Syntax Issue 10
Denver Syntax
{bast and the bonesetter}
        cory bradley

The din of wild cheers from the concert hall escapes from the double doors as Bastian Ives slips into a corridor of gas light and peeling paint. He staggers to the doorway of the dim rehearsal room, his silken shadow stretching across dirty checkered tiles.

The room is empty but for the old bonesetter in the corner, chewing on a cigar and eyeing a newspaper. He raises his head briefly at Basts’s entrance, then turns again to reading.

“How’d ya do?” the bonesetter asks, his words finding their way around the cigar wedged between his yellowed teeth.

Bast limps into the room. “Got my ribs rattled by a dandy drummer.”

The bonesetter folds the paper and sets it aside with a smirk. “Cocky bastard, that one,” he says. “Brass is the future of competitive musicry, I say; takes some skill to manipulate the metals in a man’s body, but tympani? Why, there ain’t no strategy in beating on kettledrums!”

Bast is forced to smile at the comment. “Still hurts like hell.”

The bonesetter snorts. “That it does. Let’s have a look at ya.”

Bast drags his pummeled body to the old man, his face aged by a lifetime of scowling against cigar smoke. The bonesetter helps Bast carefully unhook his suspenders and remove his shirt; if he was surprised by what he saw, the bonesetter didn’t show it.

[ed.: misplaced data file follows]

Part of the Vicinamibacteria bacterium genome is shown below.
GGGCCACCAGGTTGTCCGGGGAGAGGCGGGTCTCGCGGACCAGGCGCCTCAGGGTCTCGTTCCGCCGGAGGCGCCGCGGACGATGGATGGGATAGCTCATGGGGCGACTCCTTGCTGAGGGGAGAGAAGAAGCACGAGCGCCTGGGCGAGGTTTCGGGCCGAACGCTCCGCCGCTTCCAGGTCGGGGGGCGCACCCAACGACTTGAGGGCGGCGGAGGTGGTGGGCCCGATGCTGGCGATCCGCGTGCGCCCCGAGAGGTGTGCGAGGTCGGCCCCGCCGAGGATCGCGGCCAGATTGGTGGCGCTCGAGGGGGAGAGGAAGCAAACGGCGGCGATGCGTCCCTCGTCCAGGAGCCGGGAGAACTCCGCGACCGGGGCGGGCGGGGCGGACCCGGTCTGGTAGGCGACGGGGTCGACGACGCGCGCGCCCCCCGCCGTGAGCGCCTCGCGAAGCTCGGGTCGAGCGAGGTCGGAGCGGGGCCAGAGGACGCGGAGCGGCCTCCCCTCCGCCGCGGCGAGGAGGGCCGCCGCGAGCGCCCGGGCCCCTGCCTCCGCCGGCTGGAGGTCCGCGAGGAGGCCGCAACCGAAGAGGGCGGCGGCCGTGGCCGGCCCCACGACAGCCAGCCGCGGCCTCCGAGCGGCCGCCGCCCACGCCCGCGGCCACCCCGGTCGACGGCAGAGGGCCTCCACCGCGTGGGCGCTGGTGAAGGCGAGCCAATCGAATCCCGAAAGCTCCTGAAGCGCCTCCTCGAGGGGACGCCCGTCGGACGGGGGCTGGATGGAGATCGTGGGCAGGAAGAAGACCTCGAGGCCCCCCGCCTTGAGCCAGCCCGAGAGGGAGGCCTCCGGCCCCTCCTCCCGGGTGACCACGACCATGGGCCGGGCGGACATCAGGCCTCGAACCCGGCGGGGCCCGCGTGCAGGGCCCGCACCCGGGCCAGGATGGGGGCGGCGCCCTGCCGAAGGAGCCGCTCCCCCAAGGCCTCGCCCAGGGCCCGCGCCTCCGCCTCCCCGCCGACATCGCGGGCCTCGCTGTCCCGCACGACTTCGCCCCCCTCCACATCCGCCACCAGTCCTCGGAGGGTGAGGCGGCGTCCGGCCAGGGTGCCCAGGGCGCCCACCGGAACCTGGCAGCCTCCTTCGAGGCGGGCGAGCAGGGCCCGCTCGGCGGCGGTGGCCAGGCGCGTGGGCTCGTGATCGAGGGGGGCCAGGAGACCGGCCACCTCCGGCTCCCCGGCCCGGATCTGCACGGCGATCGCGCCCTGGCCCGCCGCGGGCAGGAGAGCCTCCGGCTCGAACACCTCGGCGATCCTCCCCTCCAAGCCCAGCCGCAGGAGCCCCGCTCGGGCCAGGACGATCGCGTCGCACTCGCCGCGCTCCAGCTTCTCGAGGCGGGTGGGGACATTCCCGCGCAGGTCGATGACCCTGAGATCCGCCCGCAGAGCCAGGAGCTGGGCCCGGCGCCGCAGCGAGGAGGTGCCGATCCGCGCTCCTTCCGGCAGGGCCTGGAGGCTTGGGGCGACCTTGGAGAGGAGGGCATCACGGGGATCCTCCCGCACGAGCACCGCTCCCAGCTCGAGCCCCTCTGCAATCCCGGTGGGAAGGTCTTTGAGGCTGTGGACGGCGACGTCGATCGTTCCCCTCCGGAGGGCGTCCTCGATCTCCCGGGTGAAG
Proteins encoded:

Bast was once told that at first glance his naked torso appeared to be without skin, an illusion formed by tattoos mimicking the striae of his underlying musculature. These contours, however, merely served as the lines of a stave, decorated with music notes to transform Bast’s upper body into an ever-changing tableau of musical notation.

“Nice bit of artwork ya got here,” the bonesetter says in an exhalation of smoke as he crosses the smoldering cigar to the other side of his mouth.

Bast grunts and winces at the old man’s prodding fingers, meticulously examining Basts’s ribcage with deft fingertips.

“Not your first performance, I see,” the bonesetter says. “Years worth of old injuries here.”

Bast nods. One tattoo for every break, crack and fracture fused by The Chamber surgeon.

“Clean work, though,” the bonesetter adds. “Twasn’t no back alley barber that pieced you back together. This is the careful work of a bona fide concert physician. You fight with OPUS?” he asks.

Bast shakes his head.

“Well,” says the bonesetter, turning to retrieve a coil of linen from a glass-fronted medicine cabinet, “good news is that ‘dandy drummer’ bruised yer ribs like so many rotten peaches, but nothin’ broken far as I can tell.”

Not yet, Bast thinks as he raises his arms, allowing the bonesetter to wrap his chest tight.

The night isn’t over yet.